In most countries, the religious structures of the past have lost their dominance over societies. However, religions used to claim divine endorsement, manifest destiny, election, and exceptionalism in being favored by a divine being. These claims have led to land annexations, land thefts, and the use of free labor. This meant depriving indigenous people of the right to life and Black people of the right to liberty.
A true healing of our world, if at all genuine, should include the regret and repudiation of past beliefs and practices. Humble recognition of injustices perpetrated in the past—whose consequences are still devastating for indigenous people, Black people and people of color—must be embraced. A true healing of human relations is predicated upon a deeply benevolent attitude toward and lifestyle around every person. It calls for unconditional adherence and commitment to the promotion of the freedom of others, even at one’s own expense, if that would be the cost.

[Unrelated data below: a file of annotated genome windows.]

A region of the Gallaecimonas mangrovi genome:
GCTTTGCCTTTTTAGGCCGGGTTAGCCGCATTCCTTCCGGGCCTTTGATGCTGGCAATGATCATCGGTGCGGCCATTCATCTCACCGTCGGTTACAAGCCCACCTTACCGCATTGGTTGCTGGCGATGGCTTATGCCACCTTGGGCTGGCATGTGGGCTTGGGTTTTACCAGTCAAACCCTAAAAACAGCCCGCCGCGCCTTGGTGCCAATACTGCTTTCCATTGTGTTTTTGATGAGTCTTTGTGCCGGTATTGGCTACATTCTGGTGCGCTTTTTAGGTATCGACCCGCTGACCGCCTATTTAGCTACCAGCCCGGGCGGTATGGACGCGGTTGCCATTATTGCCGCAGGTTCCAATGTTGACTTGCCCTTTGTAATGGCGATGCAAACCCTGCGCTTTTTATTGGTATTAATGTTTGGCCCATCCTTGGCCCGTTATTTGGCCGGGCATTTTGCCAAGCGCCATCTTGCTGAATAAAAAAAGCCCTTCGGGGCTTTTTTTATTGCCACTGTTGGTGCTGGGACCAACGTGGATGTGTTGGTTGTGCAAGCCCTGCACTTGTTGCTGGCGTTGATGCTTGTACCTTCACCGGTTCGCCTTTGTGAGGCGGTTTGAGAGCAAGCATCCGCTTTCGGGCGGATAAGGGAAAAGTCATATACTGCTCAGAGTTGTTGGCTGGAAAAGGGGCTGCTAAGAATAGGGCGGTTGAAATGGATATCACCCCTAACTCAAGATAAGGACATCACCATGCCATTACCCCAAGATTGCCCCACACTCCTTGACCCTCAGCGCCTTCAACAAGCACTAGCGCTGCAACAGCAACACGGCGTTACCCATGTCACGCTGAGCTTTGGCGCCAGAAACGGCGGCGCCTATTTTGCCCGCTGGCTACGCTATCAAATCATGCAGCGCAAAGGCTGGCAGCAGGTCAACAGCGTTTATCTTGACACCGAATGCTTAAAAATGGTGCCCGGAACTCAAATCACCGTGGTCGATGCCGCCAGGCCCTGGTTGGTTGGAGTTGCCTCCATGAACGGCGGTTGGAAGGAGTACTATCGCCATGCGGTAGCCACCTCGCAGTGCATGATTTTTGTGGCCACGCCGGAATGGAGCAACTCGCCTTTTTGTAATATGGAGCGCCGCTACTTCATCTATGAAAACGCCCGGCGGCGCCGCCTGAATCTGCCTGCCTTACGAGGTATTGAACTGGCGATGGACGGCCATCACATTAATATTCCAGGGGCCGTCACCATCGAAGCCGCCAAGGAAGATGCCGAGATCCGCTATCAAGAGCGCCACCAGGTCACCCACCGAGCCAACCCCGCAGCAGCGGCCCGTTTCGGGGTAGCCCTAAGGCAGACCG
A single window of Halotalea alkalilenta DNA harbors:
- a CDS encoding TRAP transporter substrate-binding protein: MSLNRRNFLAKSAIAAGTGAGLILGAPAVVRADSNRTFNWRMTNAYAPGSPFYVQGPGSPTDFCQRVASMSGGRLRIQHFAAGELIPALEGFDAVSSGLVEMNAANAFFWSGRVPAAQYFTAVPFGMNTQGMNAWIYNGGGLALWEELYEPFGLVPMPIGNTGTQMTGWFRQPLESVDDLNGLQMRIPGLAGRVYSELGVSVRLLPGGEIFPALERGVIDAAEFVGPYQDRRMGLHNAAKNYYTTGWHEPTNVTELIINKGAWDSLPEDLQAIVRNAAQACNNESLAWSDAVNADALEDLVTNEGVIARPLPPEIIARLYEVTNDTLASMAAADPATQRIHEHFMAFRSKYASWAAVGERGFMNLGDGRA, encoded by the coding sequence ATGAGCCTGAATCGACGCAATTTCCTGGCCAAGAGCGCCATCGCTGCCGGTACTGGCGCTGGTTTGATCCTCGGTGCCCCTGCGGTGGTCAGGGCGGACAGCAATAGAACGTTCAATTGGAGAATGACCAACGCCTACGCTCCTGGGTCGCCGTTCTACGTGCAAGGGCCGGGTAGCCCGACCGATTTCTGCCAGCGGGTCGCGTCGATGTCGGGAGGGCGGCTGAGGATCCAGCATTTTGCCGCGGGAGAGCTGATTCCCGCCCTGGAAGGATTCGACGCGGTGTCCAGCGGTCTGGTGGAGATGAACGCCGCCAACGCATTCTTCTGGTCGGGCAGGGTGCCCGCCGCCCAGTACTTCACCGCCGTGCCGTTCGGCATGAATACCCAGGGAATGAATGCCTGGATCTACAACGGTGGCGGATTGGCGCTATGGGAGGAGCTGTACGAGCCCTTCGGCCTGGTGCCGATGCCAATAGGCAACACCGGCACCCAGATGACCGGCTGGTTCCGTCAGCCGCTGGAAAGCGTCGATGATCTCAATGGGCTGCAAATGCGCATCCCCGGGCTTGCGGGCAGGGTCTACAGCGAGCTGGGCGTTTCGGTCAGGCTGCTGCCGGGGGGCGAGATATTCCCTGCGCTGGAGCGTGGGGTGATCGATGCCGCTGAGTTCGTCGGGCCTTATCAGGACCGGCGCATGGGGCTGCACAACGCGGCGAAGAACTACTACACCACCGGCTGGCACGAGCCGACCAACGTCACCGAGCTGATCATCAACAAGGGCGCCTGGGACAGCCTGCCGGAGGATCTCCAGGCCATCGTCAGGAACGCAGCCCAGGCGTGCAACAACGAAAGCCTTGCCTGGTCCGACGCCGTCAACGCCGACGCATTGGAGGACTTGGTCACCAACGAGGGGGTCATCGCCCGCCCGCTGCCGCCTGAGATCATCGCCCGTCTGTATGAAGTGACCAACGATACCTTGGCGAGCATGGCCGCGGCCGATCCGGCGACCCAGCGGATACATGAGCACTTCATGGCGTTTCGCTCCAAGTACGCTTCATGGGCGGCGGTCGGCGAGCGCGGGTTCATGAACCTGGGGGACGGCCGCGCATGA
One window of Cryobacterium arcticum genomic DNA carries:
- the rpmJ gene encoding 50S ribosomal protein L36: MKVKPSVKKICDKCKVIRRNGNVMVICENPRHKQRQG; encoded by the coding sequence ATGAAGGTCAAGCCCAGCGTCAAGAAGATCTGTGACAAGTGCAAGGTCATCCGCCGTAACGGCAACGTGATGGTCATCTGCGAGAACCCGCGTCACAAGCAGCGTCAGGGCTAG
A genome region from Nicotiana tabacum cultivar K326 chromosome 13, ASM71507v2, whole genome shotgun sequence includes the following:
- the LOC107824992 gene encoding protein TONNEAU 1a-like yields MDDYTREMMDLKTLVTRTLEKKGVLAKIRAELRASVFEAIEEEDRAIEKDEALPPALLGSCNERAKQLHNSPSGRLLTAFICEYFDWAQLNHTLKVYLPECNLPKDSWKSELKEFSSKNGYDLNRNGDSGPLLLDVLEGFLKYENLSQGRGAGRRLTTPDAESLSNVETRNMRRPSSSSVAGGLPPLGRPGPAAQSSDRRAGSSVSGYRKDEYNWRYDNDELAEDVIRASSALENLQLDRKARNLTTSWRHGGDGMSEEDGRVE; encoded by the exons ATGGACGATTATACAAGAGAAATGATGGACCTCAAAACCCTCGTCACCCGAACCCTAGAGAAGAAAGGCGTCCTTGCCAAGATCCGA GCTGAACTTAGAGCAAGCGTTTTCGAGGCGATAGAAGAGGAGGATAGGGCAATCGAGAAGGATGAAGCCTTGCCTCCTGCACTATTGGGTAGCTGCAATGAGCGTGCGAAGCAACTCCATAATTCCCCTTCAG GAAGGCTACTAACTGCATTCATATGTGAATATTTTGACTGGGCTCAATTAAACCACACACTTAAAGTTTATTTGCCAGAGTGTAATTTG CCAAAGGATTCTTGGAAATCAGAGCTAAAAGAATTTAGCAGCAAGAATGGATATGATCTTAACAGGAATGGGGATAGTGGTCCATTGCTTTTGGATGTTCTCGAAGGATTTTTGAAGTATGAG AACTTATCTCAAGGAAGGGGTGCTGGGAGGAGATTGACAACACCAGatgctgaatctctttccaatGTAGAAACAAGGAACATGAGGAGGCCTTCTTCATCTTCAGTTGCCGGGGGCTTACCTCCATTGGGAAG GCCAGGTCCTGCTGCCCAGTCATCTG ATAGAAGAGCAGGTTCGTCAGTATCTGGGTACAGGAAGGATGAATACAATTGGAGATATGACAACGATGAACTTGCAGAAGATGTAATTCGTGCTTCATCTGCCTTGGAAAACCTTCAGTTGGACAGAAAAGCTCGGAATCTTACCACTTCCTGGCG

The ultimate solution and antidote for racism is to accept and embrace the full humanity of every person: The sacredness of human conscience, the full dignity of being, and the full access to all human rights. These have to be legally protected and promoted to achieve a culture of respect for the mystery of every human being, and religions can help with that by fixing broken ideologies.